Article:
Trend Continues For Countries Looking To Evade U.S. Sanctions Using Crypto
As recent as this Sunday, a report by Asharq Al-Awsat, an Arabic international newspaper headquartered in London, indicated how Iran looks to Bitcoin, the largest cryptocurrency by market capitalization, as a way of evading the impact of U.S. sanctions on its country.
The last two years have shown the U.S. economic sanctions to be effective in Iran, shrinking the Iranian economy by 10-20 percent. For Bitcoin, the policy direction indicates a worldwide crackdown on the anonymity of the cryptocurrency that is primarily driven by both Iran and Venezuela in evading the harsh impact of U.S. sanctions.
Indeed, Iran is only the latest in a string of countries who seek to either use cryptocurrency for trade with other countries, a desire to increase its cryptocurrency mining operations, or exploration of a digitally native currency to a blockchain that is part of a Central Bank Digital Currency.
China has been the lead in looking to be the first major superpower to launch a digital currency. Information has surfaced over how the ‘Belt & Road Initiative’ may have a blockchain component with Ethereum that would allow China to trade with other BRI countries such as Iran and Russia using digital assets – which essentially circumvents the entire U.S. global reserve currency model.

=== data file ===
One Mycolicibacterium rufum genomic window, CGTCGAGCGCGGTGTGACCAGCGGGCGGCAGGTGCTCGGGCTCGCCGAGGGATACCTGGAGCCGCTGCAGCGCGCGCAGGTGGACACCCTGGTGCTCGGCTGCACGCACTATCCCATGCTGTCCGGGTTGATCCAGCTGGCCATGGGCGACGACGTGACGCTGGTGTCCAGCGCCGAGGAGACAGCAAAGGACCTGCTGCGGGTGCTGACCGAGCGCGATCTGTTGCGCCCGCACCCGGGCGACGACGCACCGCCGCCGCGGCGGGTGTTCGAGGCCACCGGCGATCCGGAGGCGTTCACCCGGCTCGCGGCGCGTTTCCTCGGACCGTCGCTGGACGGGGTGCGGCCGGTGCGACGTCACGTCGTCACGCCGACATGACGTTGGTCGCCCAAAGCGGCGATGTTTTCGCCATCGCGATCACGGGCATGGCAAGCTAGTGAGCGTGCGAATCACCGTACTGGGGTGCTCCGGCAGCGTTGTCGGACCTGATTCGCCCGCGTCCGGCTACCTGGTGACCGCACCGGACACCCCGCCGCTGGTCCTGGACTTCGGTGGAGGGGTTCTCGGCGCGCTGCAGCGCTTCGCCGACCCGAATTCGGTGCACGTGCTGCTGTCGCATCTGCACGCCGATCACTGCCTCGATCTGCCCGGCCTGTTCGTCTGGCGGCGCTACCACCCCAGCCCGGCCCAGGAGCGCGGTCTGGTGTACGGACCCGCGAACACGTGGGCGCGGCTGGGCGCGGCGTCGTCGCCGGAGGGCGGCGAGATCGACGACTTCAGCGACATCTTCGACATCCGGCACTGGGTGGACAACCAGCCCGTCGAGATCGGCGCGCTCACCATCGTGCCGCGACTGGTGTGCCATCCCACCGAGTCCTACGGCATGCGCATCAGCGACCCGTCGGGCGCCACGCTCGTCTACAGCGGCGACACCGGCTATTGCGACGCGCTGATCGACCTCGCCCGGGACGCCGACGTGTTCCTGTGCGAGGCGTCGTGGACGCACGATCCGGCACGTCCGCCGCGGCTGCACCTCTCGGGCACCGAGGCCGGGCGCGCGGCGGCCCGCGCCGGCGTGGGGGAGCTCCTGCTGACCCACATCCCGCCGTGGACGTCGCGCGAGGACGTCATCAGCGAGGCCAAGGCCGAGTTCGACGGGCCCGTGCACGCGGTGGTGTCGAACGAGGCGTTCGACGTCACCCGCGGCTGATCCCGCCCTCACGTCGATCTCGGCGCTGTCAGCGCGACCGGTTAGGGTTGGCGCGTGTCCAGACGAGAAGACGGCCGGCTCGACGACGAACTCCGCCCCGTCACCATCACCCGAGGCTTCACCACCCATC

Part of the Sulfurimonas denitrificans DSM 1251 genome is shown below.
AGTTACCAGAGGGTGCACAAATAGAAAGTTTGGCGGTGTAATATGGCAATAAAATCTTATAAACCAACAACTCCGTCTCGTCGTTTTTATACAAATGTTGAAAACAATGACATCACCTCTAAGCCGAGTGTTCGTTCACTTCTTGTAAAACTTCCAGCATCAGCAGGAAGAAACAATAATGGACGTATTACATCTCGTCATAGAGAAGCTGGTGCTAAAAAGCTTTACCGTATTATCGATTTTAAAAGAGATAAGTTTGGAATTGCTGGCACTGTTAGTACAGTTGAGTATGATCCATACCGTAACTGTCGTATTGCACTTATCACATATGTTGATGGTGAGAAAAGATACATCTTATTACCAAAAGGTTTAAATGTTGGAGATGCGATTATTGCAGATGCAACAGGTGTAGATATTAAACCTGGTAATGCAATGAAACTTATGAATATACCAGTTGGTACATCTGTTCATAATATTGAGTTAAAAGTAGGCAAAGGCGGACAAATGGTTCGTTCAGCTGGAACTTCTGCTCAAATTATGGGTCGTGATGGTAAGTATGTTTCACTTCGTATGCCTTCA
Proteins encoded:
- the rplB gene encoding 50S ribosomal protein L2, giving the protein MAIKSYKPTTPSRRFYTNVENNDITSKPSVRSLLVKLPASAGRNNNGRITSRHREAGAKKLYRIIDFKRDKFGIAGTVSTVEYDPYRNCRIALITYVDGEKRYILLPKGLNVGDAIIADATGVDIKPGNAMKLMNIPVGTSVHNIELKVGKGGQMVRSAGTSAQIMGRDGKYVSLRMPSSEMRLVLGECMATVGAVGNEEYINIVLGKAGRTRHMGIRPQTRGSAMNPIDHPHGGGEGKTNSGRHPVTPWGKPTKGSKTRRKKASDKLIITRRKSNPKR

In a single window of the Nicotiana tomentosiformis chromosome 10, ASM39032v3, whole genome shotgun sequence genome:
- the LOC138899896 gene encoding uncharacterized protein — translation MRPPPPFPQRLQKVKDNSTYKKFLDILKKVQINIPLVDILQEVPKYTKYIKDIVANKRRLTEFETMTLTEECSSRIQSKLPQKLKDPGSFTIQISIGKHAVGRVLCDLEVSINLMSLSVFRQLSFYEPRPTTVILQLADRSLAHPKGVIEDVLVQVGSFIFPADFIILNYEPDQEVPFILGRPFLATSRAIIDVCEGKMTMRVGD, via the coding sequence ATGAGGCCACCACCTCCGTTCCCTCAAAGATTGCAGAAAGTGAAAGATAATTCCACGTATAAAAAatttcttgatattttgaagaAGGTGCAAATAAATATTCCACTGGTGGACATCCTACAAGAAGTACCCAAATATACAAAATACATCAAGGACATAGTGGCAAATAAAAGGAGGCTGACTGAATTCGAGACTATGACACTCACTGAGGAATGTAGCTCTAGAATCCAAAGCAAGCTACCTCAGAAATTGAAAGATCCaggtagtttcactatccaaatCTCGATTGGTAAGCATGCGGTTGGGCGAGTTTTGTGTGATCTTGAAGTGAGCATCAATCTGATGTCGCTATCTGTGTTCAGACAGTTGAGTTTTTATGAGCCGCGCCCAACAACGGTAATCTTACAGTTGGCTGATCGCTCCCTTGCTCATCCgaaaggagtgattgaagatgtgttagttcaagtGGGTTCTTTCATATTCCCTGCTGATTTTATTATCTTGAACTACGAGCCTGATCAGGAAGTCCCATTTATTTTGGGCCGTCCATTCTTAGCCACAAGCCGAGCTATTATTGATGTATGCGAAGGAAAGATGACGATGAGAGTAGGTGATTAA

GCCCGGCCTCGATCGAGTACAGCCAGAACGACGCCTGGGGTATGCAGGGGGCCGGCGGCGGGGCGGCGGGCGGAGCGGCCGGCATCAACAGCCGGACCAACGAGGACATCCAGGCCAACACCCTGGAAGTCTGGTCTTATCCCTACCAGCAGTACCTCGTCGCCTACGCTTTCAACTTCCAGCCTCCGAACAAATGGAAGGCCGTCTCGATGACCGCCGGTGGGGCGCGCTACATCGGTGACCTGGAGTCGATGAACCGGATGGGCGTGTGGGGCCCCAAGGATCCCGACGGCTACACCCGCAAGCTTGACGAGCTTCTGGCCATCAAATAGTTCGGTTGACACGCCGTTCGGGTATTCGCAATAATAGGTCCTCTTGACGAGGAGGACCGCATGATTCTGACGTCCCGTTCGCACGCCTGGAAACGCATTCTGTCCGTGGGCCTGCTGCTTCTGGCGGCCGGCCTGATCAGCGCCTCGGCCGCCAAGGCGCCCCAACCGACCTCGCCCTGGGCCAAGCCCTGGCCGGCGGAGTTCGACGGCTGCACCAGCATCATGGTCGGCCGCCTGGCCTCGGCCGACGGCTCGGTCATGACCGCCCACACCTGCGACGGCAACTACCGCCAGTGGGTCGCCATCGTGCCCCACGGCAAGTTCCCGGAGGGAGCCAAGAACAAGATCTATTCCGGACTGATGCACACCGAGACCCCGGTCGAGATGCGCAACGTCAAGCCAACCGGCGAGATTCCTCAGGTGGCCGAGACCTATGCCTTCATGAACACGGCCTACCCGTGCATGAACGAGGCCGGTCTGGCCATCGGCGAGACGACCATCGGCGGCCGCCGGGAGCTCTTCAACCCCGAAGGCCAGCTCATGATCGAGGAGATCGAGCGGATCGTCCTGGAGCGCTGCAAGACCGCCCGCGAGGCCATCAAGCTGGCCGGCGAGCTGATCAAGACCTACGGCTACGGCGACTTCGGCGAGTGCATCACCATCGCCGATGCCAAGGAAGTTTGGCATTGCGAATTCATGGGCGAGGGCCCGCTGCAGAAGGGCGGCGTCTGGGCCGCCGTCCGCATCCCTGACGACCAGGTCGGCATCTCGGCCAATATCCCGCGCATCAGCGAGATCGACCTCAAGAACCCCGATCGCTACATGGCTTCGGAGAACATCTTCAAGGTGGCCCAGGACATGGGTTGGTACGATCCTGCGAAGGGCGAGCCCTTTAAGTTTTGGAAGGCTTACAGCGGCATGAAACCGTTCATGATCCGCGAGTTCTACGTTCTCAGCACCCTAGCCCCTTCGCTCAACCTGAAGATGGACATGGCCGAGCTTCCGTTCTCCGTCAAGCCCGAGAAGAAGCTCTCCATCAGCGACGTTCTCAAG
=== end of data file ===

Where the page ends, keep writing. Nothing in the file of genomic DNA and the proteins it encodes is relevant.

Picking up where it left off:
North Korea held a conference on Blockchain and Cryptocurrencies last year, for which notably Mr. Virgil Griffith of the Ethereum Foundation flew to attend, even though the State Department denied his application to travel there. The U.S. government is concerned in seeing the trend of these countries look to gain ground over the U.S. through cryptocurrencies. Indeed and as previously reported, Mr. Griffith was arrested by the U.S. Attorney’s Office and faces trial for his trip that resulted in a ‘technology transfer’ of information on cryptocurrency and blockchain, where it is believed his expertise empowered North Korea to use the technology to further its cryptocurrency operations and thus fund its nuclear weapons program that could directly threaten the continental United States.
Cryptocurrency advocates and blockchain enthusiasts should take pride that the technology is considered so powerful and impactful, that the U.S. considers cryptocurrency as a national security threat, and that countries such as Iran, Venezuela, and North Korea, views cryptocurrency as a way to fight back against U.S. sanctions.
What cryptocurrency and blockchain advocates should consider is a way of reaching out to the U.S. government and assisting in developing a policy where a new way of economic sanctions can be enforced in a world with cryptocurrency. Without such a public-private collaboration, it is more than likely that the U.S. policy toward cryptocurrency will remain primarily a reactive one. In the hopes of curbing the appeal or use of cryptocurrency, the possibility is more likely that the U.S. will stifle the growth of the technology.
A combination of the brightest economic experts, foreign policy experts and technological experts on crypto, is needed – and needed fast – for the U.S. to determine a path forward in a world where cryptocurrencies will not be subsiding anytime soon.